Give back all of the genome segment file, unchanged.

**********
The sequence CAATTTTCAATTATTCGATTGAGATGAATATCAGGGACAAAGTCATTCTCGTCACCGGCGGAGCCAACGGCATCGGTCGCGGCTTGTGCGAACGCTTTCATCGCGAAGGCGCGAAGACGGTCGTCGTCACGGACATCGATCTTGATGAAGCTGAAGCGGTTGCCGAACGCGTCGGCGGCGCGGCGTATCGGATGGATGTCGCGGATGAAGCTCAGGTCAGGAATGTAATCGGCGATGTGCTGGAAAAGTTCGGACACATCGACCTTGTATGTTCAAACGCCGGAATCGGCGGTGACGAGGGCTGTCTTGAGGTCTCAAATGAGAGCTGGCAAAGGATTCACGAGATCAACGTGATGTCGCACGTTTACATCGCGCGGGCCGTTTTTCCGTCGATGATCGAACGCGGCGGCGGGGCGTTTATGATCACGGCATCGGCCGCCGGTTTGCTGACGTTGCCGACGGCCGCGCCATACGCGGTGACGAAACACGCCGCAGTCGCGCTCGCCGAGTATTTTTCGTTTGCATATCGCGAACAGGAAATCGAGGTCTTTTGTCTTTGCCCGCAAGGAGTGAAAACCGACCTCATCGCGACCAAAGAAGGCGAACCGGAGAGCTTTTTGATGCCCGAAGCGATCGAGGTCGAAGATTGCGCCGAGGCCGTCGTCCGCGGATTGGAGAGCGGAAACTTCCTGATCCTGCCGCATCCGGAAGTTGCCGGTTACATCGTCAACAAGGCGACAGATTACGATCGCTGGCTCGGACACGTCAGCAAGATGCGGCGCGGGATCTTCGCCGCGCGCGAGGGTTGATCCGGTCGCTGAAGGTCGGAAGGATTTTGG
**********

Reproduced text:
The sequence CAATTTTCAATTATTCGATTGAGATGAATATCAGGGACAAAGTCATTCTCGTCACCGGCGGAGCCAACGGCATCGGTCGCGGCTTGTGCGAACGCTTTCATCGCGAAGGCGCGAAGACGGTCGTCGTCACGGACATCGATCTTGATGAAGCTGAAGCGGTTGCCGAACGCGTCGGCGGCGCGGCGTATCGGATGGATGTCGCGGATGAAGCTCAGGTCAGGAATGTAATCGGCGATGTGCTGGAAAAGTTCGGACACATCGACCTTGTATGTTCAAACGCCGGAATCGGCGGTGACGAGGGCTGTCTTGAGGTCTCAAATGAGAGCTGGCAAAGGATTCACGAGATCAACGTGATGTCGCACGTTTACATCGCGCGGGCCGTTTTTCCGTCGATGATCGAACGCGGCGGCGGGGCGTTTATGATCACGGCATCGGCCGCCGGTTTGCTGACGTTGCCGACGGCCGCGCCATACGCGGTGACGAAACACGCCGCAGTCGCGCTCGCCGAGTATTTTTCGTTTGCATATCGCGAACAGGAAATCGAGGTCTTTTGTCTTTGCCCGCAAGGAGTGAAAACCGACCTCATCGCGACCAAAGAAGGCGAACCGGAGAGCTTTTTGATGCCCGAAGCGATCGAGGTCGAAGATTGCGCCGAGGCCGTCGTCCGCGGATTGGAGAGCGGAAACTTCCTGATCCTGCCGCATCCGGAAGTTGCCGGTTACATCGTCAACAAGGCGACAGATTACGATCGCTGGCTCGGACACGTCAGCAAGATGCGGCGCGGGATCTTCGCCGCGCGCGAGGGTTGATCCGGTCGCTGAAGGTCGGAAGGATTTTGG